State Department officials have reportedly hesitated to intercede on behalf of an American citizen facing trial and perhaps execution in Iran due to his “Christian activities,” in part because Iran refuses to recognize the pastor’s U.S. citizenship.
“I recently learned our State Department informed Pastor Saeed Abedini’s wife, Naghmeh, that it could do nothing for her husband’s case because Iran did not recognize his U.S. citizenship,” Rep. Trent Franks, R-Ariz., said in a statement to The Washington Examiner. Abedini’s attorney, Tiffany Barrans of the American Center for Law and Justice, told World the State Department listed that among the reasons it could not help Abedini.
“Let me be clear: under no circumstances should the U.S. State Department allow Iran to determine who is or isn’t a U.S. citizen and who the U.S. should protect,” Franks continued. “The State Department should be doing everything possible to ensure the safety of its citizens abroad and to defend this U.S. citizen who faces trial in Iran under the harsh Iranian judicial system.” The Iranian-born pastor married an American citizen and has a family in Idaho.
The State Department has made one statement on Abedini’s case. “He was arrested by Iranian officials more than three months ago on charges related to his religious beliefs,” spokesperson Victoria Nuland said last week. “We understand that a hearing will be held soon, and we call on Iranian officials to respect Iran’s own laws and provide Mr. Abedini access to an attorney.”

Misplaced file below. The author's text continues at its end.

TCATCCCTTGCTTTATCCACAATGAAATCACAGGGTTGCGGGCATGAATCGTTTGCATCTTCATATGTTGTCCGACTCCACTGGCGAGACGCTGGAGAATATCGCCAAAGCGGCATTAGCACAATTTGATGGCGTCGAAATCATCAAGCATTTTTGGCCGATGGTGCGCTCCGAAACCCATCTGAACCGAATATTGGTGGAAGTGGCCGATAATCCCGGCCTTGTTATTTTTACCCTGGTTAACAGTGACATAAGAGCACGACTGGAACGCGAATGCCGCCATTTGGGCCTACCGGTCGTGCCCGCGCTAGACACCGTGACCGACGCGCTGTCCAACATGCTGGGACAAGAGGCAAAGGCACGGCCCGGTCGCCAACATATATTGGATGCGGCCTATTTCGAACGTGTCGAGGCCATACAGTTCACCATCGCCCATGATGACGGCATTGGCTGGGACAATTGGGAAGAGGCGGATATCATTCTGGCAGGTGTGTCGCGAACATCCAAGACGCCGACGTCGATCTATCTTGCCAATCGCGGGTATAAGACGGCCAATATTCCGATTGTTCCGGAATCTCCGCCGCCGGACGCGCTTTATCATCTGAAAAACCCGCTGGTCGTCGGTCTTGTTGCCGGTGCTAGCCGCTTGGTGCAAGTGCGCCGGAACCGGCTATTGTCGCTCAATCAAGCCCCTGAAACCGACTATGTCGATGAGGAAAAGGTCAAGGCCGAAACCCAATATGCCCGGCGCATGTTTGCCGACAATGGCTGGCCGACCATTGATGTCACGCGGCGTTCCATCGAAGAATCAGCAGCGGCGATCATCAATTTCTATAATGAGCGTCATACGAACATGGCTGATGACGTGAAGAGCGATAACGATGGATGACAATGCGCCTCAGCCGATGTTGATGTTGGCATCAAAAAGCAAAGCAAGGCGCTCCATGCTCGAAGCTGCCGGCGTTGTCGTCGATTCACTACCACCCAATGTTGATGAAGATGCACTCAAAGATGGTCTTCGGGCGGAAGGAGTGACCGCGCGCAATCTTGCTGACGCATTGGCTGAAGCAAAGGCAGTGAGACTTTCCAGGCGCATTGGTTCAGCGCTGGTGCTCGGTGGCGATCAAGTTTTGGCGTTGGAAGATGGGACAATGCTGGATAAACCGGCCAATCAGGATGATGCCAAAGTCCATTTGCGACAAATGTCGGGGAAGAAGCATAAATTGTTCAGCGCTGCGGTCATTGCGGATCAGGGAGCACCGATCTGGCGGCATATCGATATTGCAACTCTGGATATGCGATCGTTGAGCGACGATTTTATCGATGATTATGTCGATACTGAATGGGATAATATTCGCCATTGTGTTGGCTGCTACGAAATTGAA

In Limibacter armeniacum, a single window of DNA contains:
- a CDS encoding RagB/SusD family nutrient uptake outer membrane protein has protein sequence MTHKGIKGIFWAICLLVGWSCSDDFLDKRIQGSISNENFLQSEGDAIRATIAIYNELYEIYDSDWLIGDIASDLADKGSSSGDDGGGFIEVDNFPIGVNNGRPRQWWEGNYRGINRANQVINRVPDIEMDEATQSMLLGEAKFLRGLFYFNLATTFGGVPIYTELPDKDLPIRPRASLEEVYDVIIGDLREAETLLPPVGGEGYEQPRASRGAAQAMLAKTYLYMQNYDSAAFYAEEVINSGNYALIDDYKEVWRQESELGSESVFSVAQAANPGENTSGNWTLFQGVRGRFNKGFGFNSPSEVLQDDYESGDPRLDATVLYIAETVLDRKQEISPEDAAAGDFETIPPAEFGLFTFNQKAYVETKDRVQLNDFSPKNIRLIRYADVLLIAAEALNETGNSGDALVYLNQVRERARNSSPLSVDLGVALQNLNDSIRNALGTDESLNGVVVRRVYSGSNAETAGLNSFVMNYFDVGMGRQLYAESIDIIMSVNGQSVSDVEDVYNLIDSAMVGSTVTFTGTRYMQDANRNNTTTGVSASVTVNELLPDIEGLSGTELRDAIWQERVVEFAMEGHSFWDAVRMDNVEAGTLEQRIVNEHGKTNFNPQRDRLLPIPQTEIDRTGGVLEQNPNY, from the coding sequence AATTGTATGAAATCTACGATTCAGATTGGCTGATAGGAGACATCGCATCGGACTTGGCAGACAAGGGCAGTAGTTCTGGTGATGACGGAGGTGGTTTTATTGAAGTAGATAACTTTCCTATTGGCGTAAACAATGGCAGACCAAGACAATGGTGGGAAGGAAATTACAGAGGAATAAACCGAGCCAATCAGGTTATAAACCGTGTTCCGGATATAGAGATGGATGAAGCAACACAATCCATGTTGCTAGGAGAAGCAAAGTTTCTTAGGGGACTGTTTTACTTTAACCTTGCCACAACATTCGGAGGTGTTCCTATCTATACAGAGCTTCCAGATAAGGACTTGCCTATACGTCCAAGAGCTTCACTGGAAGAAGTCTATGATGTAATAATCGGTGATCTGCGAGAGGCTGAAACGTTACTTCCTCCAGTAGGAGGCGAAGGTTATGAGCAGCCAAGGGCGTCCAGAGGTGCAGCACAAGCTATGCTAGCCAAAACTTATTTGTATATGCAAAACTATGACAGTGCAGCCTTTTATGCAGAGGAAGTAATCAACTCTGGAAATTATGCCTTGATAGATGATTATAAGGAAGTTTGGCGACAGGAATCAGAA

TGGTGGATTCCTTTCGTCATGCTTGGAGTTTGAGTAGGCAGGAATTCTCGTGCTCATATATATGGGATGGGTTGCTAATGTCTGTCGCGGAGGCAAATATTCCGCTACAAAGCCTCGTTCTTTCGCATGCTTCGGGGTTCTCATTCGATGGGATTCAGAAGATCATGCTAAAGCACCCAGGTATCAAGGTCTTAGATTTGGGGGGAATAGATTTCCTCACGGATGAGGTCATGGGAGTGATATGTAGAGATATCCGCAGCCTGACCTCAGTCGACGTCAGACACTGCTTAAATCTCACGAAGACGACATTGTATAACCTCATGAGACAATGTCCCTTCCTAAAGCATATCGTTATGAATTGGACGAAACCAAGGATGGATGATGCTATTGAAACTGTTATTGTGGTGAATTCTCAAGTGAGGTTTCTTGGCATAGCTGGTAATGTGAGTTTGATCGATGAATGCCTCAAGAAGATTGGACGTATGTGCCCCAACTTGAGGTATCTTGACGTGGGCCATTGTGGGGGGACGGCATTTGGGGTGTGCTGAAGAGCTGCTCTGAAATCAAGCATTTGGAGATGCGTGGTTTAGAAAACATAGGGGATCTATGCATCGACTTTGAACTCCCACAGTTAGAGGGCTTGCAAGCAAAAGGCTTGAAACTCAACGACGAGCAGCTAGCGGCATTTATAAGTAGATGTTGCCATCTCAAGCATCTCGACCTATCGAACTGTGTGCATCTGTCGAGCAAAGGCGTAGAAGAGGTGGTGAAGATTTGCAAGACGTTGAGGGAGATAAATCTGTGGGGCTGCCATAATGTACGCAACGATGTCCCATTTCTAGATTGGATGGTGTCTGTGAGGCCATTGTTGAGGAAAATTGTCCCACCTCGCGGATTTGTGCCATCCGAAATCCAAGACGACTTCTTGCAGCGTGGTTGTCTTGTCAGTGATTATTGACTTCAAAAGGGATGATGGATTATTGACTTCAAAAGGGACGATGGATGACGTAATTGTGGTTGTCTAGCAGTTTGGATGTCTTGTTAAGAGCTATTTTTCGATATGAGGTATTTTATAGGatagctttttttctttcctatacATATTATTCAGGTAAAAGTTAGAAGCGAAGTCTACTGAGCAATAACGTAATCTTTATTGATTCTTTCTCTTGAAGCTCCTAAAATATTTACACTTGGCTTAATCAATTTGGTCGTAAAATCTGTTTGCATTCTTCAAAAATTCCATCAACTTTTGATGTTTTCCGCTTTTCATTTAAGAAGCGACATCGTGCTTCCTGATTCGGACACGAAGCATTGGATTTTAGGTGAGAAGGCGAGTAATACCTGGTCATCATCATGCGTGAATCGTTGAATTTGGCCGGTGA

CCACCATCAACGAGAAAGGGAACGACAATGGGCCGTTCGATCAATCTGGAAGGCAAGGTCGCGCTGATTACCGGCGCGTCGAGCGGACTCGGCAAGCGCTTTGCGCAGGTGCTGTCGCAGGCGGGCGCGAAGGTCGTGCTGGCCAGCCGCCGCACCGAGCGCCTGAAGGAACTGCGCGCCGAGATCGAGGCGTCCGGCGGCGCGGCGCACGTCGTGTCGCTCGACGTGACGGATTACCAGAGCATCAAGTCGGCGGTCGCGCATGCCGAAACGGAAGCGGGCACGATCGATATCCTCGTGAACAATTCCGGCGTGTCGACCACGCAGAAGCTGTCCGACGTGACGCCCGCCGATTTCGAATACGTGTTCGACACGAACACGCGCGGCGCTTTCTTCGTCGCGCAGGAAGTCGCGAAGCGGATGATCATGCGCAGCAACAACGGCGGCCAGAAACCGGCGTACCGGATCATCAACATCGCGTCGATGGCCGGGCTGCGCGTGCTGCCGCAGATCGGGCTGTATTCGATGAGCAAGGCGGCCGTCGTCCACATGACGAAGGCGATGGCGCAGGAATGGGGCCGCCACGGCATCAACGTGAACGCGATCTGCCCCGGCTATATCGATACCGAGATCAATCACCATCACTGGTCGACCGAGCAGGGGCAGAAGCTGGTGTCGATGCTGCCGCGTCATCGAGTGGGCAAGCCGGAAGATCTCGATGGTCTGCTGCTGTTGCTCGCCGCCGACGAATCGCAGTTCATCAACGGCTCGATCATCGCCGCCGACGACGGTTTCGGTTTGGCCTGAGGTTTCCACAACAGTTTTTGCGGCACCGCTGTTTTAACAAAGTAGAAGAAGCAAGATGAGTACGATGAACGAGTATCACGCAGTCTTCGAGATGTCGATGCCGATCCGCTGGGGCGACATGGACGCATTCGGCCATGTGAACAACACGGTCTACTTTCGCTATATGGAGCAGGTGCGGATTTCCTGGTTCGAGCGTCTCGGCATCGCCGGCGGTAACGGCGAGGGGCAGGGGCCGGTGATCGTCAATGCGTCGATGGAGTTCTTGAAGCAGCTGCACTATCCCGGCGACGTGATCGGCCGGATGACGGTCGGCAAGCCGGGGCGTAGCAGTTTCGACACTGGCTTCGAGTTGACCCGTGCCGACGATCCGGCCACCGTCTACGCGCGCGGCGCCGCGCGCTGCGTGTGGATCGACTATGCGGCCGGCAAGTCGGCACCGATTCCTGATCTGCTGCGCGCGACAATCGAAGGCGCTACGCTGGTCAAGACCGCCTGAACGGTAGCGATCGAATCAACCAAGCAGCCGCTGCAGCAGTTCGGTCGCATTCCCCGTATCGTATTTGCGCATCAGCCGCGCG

The State Department said it had “no new updates” on the case when contacted about the citizenship issue by The Washington Examiner. One Republican aide said the State Department seemed to be “backing down” from Iran with respect to Abedini’s case.
Two congressional sources said that the State Department has also cited Abedini’s failure to sign a privacy release form as a reason for not asking Switzerland (the government that mediates between Iran and the United States) to press Iran about Abedini — an odd requirement, given the lack of State Department privacy release forms in Iranian prisons and the fact that his wife has submitted a privacy release form through a power of attorney, according to one source.
Abedini’s case has been assigned to one of the harshest judges in Iran. “Judge Pierre Abbasi who heads that branch,” Barrans told KTVB News in Idaho, “is specifically notorious for his brutal sentences. He’s been nicknamed the ‘hanging judge’ by the US Commission on International Religious Freedom.”
Two letters have been sent this week to Secretary of State Hillary Clinton by lawmakers regarding Abedini’s case. “[W]e believe there is still a great deal of good that the State Department can and should do on behalf of Mr. Abedini, one of our own citizens,” a group of House members wrote in one letter. “We believe that strong and sustained advocacy from the State Department would do much to rally the world against this wrongful detainment.”
Eleven senators, writing in their letter, emphasized that “we should not stand idly by while the Iranian regime arbitrarily persecutes a U.S. citizen who has committed no crime.”